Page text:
Greece train collision: Anger erupts across the country as death toll rises to 46Comments
Protests have erupted across Greece as anger grows over Wednesday's train crash that left at least 46 people dead and more than 70 injured. It's the worst rail disaster in the country's history.
In the capital Athens, several hundred students protested outside the headquarters of the national rail service, Hellenic Train. What began peacefully turned more confrontational with riot police using tear gas to disperse stone-throwing protesters. No arrests were recorded.
Similar protests occurred across the country, including in Thessaloniki and the northern city of Larissa, near where the passenger train carrying hundreds of people crashed into an oncoming freight train.
Railway workers' associations called strikes, halting national rail services and the subway in Athens, to protest working conditions and what they described as a lack of modernization of the Greek rail system.
A stationmaster arrested following the rail disaster is due to appear in court Thursday as a judicial inquiry tries to establish why the two trains travelling in opposite directions were on the same track.
Transport Minister Kostas Karamanlis resigned following the crash, and his replacement will be tasked with setting up an independent inquiry looking into the causes of the accident.
“Responsibility will be assigned,” Prime Minister Kyriakos Mitsotakis said in a televised address late Wednesday after visiting the scene of the collision. “We will work so that the words ‘never again’ ... will not remain an empty pledge. That I promise you.”
Students returning to Thessaloniki
Multiple cars derailed and at least three burst into flames after the collision in the early hours of the morning outside the town of Tempe. Rescue crews illuminated the scene with floodlights before dawn as they searched frantically through the twisted, smoking wreckage for survivors.
Many of those killed in the crash were university students returning to Thessaloniki from carnival celebrations.
Survivors said several passengers were thrown through the windows of the train cars due to the impact. They said others fought to free themselves after the passenger train buckled, slamming into a field near a gorge where major highway and rail tunnels are located.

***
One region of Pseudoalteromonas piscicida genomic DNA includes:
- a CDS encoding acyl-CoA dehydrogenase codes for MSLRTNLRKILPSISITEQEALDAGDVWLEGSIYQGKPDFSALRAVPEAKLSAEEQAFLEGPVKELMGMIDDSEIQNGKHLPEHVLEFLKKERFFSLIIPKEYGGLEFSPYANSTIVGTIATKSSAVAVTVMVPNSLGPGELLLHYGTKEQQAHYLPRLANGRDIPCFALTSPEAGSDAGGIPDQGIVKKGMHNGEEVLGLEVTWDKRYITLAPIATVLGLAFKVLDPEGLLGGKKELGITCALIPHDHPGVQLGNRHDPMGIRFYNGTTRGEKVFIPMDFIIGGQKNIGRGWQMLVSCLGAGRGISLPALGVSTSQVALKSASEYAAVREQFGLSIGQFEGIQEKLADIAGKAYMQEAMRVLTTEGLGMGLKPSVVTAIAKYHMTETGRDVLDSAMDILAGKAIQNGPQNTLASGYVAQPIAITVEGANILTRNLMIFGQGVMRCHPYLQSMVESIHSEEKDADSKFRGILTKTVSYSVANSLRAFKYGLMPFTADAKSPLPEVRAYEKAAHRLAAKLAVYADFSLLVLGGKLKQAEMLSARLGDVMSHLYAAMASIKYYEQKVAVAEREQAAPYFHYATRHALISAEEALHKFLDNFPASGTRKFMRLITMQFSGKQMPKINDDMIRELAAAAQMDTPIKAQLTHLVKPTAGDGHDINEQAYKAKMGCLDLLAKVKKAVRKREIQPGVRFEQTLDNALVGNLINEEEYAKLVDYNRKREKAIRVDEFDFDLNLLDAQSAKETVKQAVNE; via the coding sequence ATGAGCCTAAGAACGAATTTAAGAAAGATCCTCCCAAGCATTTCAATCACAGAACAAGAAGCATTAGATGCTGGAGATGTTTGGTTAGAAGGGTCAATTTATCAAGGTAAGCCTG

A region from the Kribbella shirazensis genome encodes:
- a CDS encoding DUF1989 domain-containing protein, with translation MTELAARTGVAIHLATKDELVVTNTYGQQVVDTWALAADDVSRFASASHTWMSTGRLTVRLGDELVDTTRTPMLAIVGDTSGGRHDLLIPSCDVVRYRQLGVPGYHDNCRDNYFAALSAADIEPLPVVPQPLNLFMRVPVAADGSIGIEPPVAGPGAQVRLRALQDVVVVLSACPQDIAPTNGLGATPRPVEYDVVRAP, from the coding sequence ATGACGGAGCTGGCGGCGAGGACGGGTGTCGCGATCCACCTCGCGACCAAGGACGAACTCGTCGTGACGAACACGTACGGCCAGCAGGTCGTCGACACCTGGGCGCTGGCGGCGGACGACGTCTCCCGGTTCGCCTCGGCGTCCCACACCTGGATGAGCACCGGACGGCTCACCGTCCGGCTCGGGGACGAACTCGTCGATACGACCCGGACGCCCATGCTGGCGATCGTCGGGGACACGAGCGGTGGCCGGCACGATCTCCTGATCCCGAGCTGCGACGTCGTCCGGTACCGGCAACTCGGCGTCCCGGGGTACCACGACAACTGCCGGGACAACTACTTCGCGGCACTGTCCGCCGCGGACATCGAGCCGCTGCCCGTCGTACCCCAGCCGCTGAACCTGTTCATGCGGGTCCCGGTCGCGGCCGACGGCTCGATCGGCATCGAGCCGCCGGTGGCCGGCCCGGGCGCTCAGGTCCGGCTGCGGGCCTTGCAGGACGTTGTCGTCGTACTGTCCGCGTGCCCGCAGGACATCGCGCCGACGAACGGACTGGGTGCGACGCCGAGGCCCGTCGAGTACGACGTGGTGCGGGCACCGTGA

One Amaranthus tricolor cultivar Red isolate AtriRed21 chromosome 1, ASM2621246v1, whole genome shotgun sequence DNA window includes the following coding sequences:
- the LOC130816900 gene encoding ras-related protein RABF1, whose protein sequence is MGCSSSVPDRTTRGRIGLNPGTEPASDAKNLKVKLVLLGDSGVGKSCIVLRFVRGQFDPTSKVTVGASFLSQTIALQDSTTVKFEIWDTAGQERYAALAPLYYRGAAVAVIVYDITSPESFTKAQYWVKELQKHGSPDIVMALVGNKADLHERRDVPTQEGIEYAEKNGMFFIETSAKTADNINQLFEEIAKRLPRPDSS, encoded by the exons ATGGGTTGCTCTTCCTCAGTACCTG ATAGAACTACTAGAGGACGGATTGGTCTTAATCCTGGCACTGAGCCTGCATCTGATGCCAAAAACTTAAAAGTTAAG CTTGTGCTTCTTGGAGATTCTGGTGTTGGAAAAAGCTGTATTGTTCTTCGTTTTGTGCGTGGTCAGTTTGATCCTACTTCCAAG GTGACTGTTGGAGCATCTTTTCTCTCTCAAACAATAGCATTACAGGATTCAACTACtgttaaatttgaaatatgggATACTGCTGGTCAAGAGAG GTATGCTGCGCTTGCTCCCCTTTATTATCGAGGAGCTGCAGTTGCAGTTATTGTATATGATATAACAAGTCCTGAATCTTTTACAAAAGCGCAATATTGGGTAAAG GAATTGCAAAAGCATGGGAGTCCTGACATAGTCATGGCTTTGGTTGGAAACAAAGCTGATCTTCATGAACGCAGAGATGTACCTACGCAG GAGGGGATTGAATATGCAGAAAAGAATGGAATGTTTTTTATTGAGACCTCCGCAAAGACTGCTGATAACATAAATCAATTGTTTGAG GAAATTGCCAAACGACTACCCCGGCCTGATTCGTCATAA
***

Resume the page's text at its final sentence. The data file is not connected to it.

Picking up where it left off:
“There were many big pieces of steel," said Vassilis Polyzos, a local resident who was one of the first people on the scene. "The trains were completely destroyed, both passenger and freight trains.”
He said dazed and disoriented people were escaping out of the train's rear cars as he arrived.
“People, naturally, were scared - very scared,” he said. “They were looking around, searching; they didn't know where they were."
The trains crashed just before the Vale of Tempe, a gorge that separates the regions of Thessaly and Macedonia. Costas Agorastos, the regional governor of the Thessaly area, told Greece's Skai television the two trains crashed head-on at high speed.
“Carriage one and two no longer exist, and the third has derailed,” he said.
Rescuers wearing headlamps worked in thick smoke, pulling pieces of mangled metal from the cars to search for trapped people. Others scoured the field with flashlights and checked underneath the wreckage. Several of the dead are believed to have been found in the restaurant area near the front of the passenger train.
Hospital officials in the nearby city of Larissa said at least 25 of those hurt had serious injuries.
“The evacuation process is ongoing and is being carried out under very difficult conditions due to the severity of the collision between the two trains,” said Vassilis Varthakoyiannis, a spokesperson for Greece’s firefighting service.
Ioannis Xanthopoulos, head of the rescue team in Larisa, added that a fire made rescue efforts "really difficult."
"The firefighters put out the fire but we were not able to get there quickly because the heat was terrible."
The possible cause of the collision was not immediately clear. Two rail officials were being questioned by police but had not been detained.
While visiting the crash site, the country’s Prime Minister Kyriakos Mitsotakis promised: "We will find the causes of this tragedy and do everything in our power to prevent something like this from ever happening again."
Passengers with minor injuries or who were unharmed were transported by bus to Thessaloniki, 130 kilometres to the north. Police took their names as they arrived, in an effort to track anyone who may be missing.
A teenage survivor who did not give his name told reporters that just before the crash he felt strong braking and saw sparks and then there was a sudden stop.
“Our carriage didn’t derail, but the ones in front did and were smashed,” he said, visibly shaken.
He added that the first car caught fire and that he used a bag to break the window of his car, the fourth, and escape.
Rail operator Hellenic Train said the northbound passenger train from Athens to Thessaloniki, Greece's second-largest city, had about 350 passengers on board.
Agorastos described the collision on state television as “very powerful" and said it was “a terrible night.”
“The front section of the train was smashed. ... We’re getting cranes to come in and special lifting equipment clear the debris and lift the rail cars. There's debris flung all around the crash site."
Officials said the army had been contacted to assist.
Hellenic Train, which has added highspeed services in recent years, is operated by Italy's FS Group, which runs rail services in several European countries.